In an internal report from 2015, the State Department noted that the U.N. High Commissioner for Refugees “recognizes descendants of refugees as refugees for purposes of their operations.” The report, which was recently declassified, said the descendants of Afghan, Bhutanese, Burmese, Somali, and Tibetan refugees are all recognized by the U.N. as refugees themselves.
    Of the roughly 700,000 original Palestinian refugees, only a few tens of thousands are still alive, according to estimates.
    The push to deny the status to most Palestinians refugees is also gaining traction in Congress.
    Last week, Rep. Doug Lamborn, a Republican from Colorado, introduced a bill that would limit the United States to assisting only the original refugees. Most savings in U.N. contributions would be directed to the U.S. Agency for International Development, the United States’ principal international development agency. But USAID is currently constrained by the Taylor Force Act, which restricts the provision of humanitarian assistance to the Palestinian Authority until it ends a policy of providing aid to families of fallen terrorists.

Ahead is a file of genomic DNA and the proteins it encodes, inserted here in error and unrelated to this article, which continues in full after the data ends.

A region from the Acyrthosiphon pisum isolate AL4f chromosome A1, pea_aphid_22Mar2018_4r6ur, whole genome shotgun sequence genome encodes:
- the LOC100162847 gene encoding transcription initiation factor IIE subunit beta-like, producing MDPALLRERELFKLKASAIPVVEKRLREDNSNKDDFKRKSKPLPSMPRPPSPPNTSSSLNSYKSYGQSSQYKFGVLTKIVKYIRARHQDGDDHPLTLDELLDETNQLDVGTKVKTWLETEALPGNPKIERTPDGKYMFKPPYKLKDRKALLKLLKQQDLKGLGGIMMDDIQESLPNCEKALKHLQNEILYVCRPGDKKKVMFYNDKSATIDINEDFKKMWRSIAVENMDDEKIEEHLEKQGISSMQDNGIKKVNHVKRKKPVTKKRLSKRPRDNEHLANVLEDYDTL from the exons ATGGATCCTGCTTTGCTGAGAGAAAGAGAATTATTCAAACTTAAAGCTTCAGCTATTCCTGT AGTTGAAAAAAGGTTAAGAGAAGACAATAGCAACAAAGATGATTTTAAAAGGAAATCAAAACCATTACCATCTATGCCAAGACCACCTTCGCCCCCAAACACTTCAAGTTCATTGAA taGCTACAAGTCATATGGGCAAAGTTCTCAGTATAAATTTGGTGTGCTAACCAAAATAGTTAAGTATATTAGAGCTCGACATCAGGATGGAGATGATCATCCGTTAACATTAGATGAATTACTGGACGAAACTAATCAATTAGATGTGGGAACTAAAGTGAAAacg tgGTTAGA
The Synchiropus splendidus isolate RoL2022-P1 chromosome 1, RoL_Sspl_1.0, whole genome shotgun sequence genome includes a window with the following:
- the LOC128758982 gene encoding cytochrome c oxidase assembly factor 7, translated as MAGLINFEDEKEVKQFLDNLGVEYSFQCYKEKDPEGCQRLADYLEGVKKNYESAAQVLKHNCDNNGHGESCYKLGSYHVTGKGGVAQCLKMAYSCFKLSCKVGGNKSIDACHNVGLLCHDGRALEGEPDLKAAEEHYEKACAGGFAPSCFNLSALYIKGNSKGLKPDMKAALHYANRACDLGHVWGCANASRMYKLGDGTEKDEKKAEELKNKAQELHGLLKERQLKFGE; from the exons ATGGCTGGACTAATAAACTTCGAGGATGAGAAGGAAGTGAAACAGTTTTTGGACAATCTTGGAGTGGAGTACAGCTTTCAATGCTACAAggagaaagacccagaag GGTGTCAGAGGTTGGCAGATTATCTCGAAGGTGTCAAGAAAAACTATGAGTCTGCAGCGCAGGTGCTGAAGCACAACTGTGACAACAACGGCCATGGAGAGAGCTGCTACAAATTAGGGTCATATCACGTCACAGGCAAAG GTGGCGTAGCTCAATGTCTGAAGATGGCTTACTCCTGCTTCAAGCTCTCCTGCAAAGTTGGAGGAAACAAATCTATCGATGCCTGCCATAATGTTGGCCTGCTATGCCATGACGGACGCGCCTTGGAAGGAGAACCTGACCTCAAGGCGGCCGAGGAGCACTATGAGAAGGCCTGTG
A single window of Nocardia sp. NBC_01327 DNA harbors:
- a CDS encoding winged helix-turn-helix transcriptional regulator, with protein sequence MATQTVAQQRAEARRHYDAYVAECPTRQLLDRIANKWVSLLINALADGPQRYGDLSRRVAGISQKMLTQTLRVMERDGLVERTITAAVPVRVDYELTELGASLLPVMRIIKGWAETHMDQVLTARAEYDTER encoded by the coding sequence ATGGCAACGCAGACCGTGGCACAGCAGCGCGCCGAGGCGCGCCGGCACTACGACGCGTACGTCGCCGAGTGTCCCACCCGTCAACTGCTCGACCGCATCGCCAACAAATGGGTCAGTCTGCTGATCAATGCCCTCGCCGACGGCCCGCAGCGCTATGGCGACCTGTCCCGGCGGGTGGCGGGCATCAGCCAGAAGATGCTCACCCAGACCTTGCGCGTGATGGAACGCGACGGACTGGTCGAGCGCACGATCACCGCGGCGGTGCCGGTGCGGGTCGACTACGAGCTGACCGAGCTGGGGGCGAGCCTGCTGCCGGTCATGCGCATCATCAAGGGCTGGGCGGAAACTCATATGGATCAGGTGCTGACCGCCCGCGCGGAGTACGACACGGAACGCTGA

“Instead of resettling Palestinian refugees displaced as a result of the Arab-Israeli Conflict of 1948, UNRWA provides aid to those they define as Palestinian refugees until there is a solution they deem acceptable to the Israeli-Palestinian conflict,” Lamborn’s bill states.
    “This policy does not help resettle the refugees from 1948 but instead maintains a refugee population in perpetuity.”
    A congressional aide familiar with the legislation said its intent isn’t to gut UNRWA funding, but redirect assistance to descendants through USAID.